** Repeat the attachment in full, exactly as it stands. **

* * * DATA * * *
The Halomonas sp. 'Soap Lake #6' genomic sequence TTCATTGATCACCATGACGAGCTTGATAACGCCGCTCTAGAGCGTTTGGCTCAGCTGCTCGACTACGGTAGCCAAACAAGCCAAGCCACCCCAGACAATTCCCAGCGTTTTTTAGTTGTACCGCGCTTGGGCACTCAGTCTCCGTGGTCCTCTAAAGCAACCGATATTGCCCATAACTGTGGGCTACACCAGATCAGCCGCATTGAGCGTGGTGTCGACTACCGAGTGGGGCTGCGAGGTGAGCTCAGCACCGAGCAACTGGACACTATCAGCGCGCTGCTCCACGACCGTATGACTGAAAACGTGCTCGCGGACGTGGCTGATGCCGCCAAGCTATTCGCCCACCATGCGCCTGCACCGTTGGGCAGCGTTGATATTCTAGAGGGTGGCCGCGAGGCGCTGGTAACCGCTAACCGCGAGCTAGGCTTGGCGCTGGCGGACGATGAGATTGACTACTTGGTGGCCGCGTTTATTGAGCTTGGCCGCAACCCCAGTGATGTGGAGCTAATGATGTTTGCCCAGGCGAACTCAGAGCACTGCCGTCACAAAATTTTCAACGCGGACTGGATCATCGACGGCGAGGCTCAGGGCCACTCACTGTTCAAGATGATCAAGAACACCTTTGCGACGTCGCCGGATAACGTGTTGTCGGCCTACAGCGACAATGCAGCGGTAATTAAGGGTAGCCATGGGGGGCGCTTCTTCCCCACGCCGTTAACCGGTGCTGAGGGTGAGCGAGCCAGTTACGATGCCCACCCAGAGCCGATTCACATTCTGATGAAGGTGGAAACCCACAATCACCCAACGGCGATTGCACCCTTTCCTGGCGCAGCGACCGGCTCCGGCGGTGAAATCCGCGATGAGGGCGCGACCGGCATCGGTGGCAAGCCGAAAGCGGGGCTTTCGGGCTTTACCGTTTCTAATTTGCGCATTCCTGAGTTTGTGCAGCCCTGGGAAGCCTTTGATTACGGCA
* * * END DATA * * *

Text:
The Halomonas sp. 'Soap Lake #6' genomic sequence TTCATTGATCACCATGACGAGCTTGATAACGCCGCTCTAGAGCGTTTGGCTCAGCTGCTCGACTACGGTAGCCAAACAAGCCAAGCCACCCCAGACAATTCCCAGCGTTTTTTAGTTGTACCGCGCTTGGGCACTCAGTCTCCGTGGTCCTCTAAAGCAACCGATATTGCCCATAACTGTGGGCTACACCAGATCAGCCGCATTGAGCGTGGTGTCGACTACCGAGTGGGGCTGCGAGGTGAGCTCAGCACCGAGCAACTGGACACTATCAGCGCGCTGCTCCACGACCGTATGACTGAAAACGTGCTCGCGGACGTGGCTGATGCCGCCAAGCTATTCGCCCACCATGCGCCTGCACCGTTGGGCAGCGTTGATATTCTAGAGGGTGGCCGCGAGGCGCTGGTAACCGCTAACCGCGAGCTAGGCTTGGCGCTGGCGGACGATGAGATTGACTACTTGGTGGCCGCGTTTATTGAGCTTGGCCGCAACCCCAGTGATGTGGAGCTAATGATGTTTGCCCAGGCGAACTCAGAGCACTGCCGTCACAAAATTTTCAACGCGGACTGGATCATCGACGGCGAGGCTCAGGGCCACTCACTGTTCAAGATGATCAAGAACACCTTTGCGACGTCGCCGGATAACGTGTTGTCGGCCTACAGCGACAATGCAGCGGTAATTAAGGGTAGCCATGGGGGGCGCTTCTTCCCCACGCCGTTAACCGGTGCTGAGGGTGAGCGAGCCAGTTACGATGCCCACCCAGAGCCGATTCACATTCTGATGAAGGTGGAAACCCACAATCACCCAACGGCGATTGCACCCTTTCCTGGCGCAGCGACCGGCTCCGGCGGTGAAATCCGCGATGAGGGCGCGACCGGCATCGGTGGCAAGCCGAAAGCGGGGCTTTCGGGCTTTACCGTTTCTAATTTGCGCATTCCTGAGTTTGTGCAGCCCTGGGAAGCCTTTGATTACGGCA